FixStyle is a automatic code style improver for Java.

It acts much like a formatter. However currently it does no formatting.

What it does do is to sort modifiers into the order recommended in the Java language specification] - and [other documents].

Keeping a consistent modifier order helps improve clarity.

The order used is:

public, protected, private, abstract, static, final, transient, volatile, synchronized, native, strictfp.


The program has a command-line interface - use fixstyle.Fixstyle <infile> <outfile> to run it.

There's also a GUI. Here's a snapshot of it in action:


Provide a directory and it will deal with it recursively, dealing with all the java source files it finds beneath it.


The program was constructed using JavaCC and JJTree. These are open source products.

However it does not contain them - and is itself in the public domain.


The formatter Jalopy also does the sorting described here: there's a description here.

Jalopy does many other things as well - but unfortunately not all of them can be turned off - and I don't currently feel able to run my code through it.


The aims here are to:

  • Build a foundation for a Java source formatter which allows all its features to be turned off - allowing it to be used uninvasively.

  • Build a tool to automatically fix lint various lint problems. Hopefully these fixes can be presented to the user of IDEs as "quick fixes" - as well as being applied to entire projects.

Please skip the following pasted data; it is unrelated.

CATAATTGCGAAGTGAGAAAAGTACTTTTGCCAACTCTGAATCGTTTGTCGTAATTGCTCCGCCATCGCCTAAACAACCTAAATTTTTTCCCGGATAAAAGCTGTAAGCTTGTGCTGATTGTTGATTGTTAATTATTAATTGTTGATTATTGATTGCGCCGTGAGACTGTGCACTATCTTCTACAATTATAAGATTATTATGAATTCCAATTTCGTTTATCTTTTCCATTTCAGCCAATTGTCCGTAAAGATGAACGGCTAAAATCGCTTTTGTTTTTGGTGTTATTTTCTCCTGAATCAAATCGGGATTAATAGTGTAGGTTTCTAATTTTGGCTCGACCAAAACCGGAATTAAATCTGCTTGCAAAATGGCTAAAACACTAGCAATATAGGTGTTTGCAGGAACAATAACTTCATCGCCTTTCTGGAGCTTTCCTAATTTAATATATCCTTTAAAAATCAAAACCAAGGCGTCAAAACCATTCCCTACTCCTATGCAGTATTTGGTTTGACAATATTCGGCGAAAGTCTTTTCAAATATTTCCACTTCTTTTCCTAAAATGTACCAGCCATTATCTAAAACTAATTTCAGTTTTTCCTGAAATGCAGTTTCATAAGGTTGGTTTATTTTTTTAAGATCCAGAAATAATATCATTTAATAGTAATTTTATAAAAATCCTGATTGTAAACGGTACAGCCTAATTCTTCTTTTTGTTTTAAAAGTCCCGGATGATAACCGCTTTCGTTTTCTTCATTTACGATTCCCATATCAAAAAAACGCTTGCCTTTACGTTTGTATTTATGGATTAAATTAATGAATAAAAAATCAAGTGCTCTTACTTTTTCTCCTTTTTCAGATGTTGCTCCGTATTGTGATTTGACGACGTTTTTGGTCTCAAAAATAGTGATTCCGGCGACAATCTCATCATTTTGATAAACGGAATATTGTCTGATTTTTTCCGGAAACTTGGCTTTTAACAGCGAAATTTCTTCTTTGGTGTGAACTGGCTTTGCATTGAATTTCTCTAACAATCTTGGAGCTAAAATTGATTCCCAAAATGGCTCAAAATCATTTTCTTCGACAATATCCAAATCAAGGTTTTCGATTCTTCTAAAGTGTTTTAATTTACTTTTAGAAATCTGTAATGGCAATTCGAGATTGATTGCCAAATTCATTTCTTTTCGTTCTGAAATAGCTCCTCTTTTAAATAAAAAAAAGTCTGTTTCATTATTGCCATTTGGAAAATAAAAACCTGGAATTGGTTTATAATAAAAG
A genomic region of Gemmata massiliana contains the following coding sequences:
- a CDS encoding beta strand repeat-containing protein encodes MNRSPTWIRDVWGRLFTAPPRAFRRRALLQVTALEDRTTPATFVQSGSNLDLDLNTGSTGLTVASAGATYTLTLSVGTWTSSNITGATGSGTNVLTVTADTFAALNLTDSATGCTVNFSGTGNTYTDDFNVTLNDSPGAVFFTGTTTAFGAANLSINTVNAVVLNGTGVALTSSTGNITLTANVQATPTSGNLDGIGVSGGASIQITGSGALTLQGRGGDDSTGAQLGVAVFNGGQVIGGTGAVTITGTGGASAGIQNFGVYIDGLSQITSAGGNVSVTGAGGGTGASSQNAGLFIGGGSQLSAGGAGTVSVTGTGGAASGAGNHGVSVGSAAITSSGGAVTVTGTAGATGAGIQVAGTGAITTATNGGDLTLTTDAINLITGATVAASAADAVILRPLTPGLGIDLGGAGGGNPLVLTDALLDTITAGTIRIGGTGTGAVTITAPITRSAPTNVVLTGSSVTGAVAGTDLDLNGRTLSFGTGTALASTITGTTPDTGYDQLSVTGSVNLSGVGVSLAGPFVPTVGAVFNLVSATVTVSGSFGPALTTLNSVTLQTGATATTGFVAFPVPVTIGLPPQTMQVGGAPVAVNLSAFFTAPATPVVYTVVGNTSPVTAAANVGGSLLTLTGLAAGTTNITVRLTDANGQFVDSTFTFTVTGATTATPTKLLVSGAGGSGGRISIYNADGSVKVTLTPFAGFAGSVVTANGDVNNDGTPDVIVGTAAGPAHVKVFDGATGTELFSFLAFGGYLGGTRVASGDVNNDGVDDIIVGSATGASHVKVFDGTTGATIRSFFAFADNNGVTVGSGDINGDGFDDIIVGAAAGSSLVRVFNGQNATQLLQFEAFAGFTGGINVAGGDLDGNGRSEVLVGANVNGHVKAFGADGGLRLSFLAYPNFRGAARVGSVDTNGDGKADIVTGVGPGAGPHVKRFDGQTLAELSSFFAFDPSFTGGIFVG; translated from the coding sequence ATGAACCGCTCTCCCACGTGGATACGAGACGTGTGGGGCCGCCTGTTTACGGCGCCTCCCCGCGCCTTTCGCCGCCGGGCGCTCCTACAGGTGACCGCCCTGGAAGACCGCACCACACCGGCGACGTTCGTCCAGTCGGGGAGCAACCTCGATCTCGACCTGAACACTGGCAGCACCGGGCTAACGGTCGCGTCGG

Unicode philosophy

Currently unicode characters are converted to characters on loading - and back to unicode on saving. This won't change the function of a program - but may change which characters are unicoded.

Preserving existing unicoding is on the wishlist.


What else is on the wishlist?

Currently it looks like this:

  • Add/remove final method parameters...
  • Remove unused modifiers from interfaces...
  • Move square brackets to the left in array type declarations...
  • Add braces onto if/do/while/for statements that lack them...
  • Expand code substantially to handle formatting and indentation...

Java Web Start

If you run using Java Web Start, the program will request access to your machine on the basis of my phony developer certificate.

It's signed because the program needs to read and write files in bulk from your hard drive to be much use.

The certificate is phony because I haven't paid up for an authenticated certificate yet.


While I've tested this software - and it seems to work acceptably - you use it at your own risk - and I recommend you back things up before using it on a whole project.

It's been tested on Java 1.4 code. I make no claim that it will function correctly on Java 1.5 code (e.g. code using generics) without recompilation.


Run using Java Web Start.

Download the executable Jar file.

Download the Java source code.

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